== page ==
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Two Rivers Run Through It
A plan envisions a 200-square-mile greenway at the confluence of the Missouri and the Mississippi.
By David Boyd

Photo Courtesy Srenco Photography
Photo Courtesy Srenco Photography

In the spring of 1804, just north of the city of St. Louis and near what is today the village of Hartford in southwestern Illinois, Meriwether Lewis and William Clark prepared their Corps of Discovery for one of the greatest expeditions this country has known. Encamped near the confluence of the Mississippi and Missouri Rivers, the two greatest rivers in North America, the corps spent long hours in preparation for their two-year journey up the Missouri River and into the uncharted western frontier of the fledgling United States. Each day the explorers crossed the mile-wide Mississippi River, navigating the treacherous currents where the waters of the Missouri River come crashing into the Mississippi, in order to reach their base camp located in the swamps and backwaters that form along the rivers' edges. Lewis and Clark had chosen this spot not only because of its strategic location near their point of embarkation, but also because the area was typical of the harsh conditions they anticipated encountering on their journey.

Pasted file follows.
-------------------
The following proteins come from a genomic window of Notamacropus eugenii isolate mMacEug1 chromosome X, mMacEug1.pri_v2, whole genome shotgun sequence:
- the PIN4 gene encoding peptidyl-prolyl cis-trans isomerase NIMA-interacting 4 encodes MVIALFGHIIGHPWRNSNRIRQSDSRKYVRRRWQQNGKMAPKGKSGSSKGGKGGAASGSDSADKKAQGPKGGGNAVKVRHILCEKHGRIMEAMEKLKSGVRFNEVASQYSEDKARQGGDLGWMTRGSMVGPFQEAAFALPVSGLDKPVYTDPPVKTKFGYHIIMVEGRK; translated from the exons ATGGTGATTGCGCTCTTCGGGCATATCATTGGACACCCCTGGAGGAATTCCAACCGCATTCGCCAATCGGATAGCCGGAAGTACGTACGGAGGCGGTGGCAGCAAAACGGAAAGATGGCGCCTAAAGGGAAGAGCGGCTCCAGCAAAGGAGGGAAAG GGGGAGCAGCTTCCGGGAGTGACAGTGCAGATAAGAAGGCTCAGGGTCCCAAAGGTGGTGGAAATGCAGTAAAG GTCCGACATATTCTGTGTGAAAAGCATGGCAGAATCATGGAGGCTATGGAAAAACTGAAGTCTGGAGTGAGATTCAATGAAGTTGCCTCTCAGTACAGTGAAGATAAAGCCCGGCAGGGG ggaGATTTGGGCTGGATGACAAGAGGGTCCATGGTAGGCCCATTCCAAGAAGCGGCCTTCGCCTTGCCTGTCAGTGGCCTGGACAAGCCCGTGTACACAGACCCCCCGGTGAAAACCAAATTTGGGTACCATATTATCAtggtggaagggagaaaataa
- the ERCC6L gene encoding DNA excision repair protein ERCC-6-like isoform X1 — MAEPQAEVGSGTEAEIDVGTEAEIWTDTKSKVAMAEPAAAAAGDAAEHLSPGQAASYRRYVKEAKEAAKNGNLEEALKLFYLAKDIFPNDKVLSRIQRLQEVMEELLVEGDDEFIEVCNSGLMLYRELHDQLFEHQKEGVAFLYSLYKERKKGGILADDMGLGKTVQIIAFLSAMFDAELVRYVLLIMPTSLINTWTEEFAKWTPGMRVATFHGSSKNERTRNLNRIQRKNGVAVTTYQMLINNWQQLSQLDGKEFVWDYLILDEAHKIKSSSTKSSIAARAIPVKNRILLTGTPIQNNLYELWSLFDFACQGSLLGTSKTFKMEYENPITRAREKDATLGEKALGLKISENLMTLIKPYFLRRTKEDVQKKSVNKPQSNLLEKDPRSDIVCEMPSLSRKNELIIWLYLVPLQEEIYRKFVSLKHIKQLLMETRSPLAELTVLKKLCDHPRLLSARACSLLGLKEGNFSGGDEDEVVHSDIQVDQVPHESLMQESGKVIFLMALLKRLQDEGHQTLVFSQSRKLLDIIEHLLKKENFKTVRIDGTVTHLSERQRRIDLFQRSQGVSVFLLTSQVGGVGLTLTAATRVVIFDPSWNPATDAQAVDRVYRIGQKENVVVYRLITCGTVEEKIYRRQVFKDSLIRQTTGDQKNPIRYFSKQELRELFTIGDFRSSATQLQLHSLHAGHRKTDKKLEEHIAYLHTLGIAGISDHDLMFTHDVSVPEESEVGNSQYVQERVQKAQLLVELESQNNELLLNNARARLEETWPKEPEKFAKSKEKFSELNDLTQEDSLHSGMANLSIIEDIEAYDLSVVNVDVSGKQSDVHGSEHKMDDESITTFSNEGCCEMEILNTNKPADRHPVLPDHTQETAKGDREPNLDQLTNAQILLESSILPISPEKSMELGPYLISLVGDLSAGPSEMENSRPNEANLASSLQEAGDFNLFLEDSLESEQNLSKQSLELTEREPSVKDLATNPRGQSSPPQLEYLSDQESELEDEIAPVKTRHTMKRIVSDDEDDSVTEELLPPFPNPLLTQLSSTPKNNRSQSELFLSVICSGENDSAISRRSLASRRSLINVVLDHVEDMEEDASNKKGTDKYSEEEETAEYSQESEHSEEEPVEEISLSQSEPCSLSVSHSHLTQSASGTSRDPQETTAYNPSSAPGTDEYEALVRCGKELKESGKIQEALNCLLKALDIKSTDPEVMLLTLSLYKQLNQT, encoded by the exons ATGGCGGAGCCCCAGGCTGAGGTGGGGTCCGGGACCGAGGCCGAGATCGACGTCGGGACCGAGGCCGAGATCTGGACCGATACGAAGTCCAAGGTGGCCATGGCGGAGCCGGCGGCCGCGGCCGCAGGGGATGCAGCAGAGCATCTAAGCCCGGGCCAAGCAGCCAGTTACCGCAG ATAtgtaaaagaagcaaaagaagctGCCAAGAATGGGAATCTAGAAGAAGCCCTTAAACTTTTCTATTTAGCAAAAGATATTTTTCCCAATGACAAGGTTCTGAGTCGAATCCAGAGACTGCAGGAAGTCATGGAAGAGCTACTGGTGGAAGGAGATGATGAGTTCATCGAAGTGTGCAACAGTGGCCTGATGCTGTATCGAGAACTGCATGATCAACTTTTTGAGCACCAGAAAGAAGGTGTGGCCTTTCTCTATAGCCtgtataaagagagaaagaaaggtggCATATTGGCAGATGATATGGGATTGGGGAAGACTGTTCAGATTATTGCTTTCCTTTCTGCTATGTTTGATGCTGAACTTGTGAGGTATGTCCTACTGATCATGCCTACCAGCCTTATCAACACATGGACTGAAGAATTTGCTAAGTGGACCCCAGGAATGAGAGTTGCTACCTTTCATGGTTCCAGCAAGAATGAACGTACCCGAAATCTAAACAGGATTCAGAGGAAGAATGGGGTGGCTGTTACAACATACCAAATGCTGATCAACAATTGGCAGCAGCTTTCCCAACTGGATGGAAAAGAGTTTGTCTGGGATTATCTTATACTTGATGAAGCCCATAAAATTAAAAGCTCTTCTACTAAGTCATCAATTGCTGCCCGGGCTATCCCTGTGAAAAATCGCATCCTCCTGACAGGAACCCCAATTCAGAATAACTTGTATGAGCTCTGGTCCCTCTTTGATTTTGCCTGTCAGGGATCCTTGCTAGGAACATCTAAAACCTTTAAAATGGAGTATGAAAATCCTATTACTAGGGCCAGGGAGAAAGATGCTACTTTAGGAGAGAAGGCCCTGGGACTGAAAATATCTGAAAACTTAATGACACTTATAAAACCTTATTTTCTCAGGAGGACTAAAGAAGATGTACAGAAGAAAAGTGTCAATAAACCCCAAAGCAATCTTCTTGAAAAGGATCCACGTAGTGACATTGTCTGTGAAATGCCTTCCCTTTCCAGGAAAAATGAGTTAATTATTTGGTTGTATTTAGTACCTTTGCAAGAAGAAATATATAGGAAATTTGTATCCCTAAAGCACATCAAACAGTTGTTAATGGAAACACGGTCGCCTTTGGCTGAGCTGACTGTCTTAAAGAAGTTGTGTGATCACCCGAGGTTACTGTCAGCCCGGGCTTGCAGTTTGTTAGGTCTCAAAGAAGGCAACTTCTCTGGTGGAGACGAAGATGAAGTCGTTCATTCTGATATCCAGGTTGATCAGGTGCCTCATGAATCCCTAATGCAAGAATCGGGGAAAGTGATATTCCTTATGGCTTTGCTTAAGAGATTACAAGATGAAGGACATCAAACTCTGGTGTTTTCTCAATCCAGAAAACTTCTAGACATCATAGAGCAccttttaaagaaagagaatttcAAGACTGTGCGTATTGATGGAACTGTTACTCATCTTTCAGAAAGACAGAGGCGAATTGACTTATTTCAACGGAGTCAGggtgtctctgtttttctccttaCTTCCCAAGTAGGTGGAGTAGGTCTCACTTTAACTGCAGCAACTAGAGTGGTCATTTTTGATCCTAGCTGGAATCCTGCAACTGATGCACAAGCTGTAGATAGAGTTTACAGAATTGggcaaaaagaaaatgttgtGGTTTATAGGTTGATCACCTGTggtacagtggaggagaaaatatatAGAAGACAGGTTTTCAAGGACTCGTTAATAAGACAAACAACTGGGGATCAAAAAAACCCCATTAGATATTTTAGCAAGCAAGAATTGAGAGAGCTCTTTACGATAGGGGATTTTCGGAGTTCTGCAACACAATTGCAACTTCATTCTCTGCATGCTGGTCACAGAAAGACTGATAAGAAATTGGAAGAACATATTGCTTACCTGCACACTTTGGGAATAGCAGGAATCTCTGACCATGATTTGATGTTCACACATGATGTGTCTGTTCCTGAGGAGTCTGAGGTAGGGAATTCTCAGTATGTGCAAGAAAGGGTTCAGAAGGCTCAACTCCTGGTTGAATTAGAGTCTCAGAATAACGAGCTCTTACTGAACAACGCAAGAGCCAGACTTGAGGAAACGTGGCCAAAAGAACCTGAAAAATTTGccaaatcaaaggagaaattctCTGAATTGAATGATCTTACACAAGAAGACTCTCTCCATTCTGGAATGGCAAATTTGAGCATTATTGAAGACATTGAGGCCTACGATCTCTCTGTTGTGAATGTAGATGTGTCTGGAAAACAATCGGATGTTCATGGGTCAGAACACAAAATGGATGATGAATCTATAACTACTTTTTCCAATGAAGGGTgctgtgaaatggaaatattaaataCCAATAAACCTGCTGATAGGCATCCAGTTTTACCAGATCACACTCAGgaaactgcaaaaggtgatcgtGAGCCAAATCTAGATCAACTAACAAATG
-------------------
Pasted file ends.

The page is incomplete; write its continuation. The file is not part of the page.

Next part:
Despite its beauty and its location a mere 11 miles north of downtown St. Louis, the confluence went largely ignored for the next 200 years by the forces of development that have encroached on so many other scenic sites and historic vistas across this country. Not that the area escaped completely unscathed. Although agricultural adaptation and industrial uses have left scars upon the landscape, the area retains its majestic beauty. Representing the heart of a 3,740-mile river system with a watershed of 1.2 million square miles (nearly one-eighth of the North American continent), the confluence isn't merely a regional attraction-it is a treasure of global proportions, worthy of perpetual protection.

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